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Publication numberUS3153850 A
Publication typeGrant
Publication dateOct 27, 1964
Filing dateJul 18, 1962
Priority dateJul 18, 1962
Publication numberUS 3153850 A, US 3153850A, US-A-3153850, US3153850 A, US3153850A
InventorsWalker Ray A, Worlton Daniel C
Original AssigneeWalker Ray A, Worlton Daniel C
Export CitationBiBTeX, EndNote, RefMan
External Links: USPTO, USPTO Assignment, Espacenet
Method and device for controlling ultrasonic welding apparatus
US 3153850 A
Abstract  available in
Images(1)
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Claims  available in
Description  (OCR text may contain errors)

Oct. 27, 1964 D. c. WORLTON ETAL 3,153,850

METHOD AND DEVICE FOR CONTROLLING ULTRASONIC WELDING APPARATUS Filed July 18, 1962 Constant forg flzed fil Fizzrm Zdeld I! 10 I f h Zlltrdsanz'c Iransduce; Power Source AmpZz'tu lmplzyz'er sezrsqhy 4 Circuit Swatch INVENTORS Danie! 6. 1140115012 jig 9.' Walker United States Patent 3,153,850 METHGD AND DEVICE FOR CONTROLLING ULTRASGNIC WELDING APPARATUS Daniel C. Worlton, Richland, and Bay A. Walker, Pasco,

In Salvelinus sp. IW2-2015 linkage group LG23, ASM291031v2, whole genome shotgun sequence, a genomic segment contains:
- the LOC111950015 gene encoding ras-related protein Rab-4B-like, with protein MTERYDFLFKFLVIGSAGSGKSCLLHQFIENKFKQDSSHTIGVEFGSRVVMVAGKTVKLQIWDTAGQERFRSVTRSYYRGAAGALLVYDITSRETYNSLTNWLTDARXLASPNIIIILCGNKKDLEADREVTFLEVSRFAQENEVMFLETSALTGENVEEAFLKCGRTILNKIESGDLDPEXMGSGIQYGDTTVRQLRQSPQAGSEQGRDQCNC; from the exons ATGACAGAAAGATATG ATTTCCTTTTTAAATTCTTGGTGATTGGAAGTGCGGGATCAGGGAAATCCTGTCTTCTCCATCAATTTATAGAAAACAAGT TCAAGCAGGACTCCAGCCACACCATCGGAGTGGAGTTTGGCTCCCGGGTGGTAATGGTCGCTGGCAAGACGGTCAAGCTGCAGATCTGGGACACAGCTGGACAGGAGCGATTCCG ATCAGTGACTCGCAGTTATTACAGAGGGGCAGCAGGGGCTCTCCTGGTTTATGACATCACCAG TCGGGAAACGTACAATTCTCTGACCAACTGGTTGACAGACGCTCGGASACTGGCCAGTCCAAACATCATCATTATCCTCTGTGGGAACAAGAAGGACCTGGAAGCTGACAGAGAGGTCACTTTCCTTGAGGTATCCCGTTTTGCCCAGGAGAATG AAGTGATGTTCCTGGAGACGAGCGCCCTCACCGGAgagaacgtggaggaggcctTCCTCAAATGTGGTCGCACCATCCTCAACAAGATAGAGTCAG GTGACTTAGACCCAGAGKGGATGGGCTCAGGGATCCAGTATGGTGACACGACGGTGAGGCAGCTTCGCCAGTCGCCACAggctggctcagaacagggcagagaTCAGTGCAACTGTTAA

Wash., assignors to the United States of America as represented by the United States Atomic Energy Commission Filed Jnly 18, 1962, Ser. No. 210,863 4 Claims. (Cl. 29-470) This invention relates generally to ultrasonic Welding and more specifically to a method of automatically insurinng the quality of ultrasonic welds.

Ultrasonic welding involves the joining of two metal surfaces by a process which vibrates the two surfaces in shear at some optimum ultrasonic frequency. Shear vibration is applied through a specially designed welding tip which exerts force as Well as ultrasonic energy on the two surfaces to be joined. Of importance to the attainment of good welds is the weld time, and, due to various inconsistencies that may be present, it would be desirable if an automatic device were available to properly control the weld time. Such inconsistencies include factors such as frequency variation, changes in the force applied or energy introduced to the junction to be welded, dif ferences in the condition of the surfaces of the metals to be joined, and other variations that would eflect the time required for a proper weld.

It is, therefore, an object of this invention to provide a method for controlling the quality of ultrasonic welds.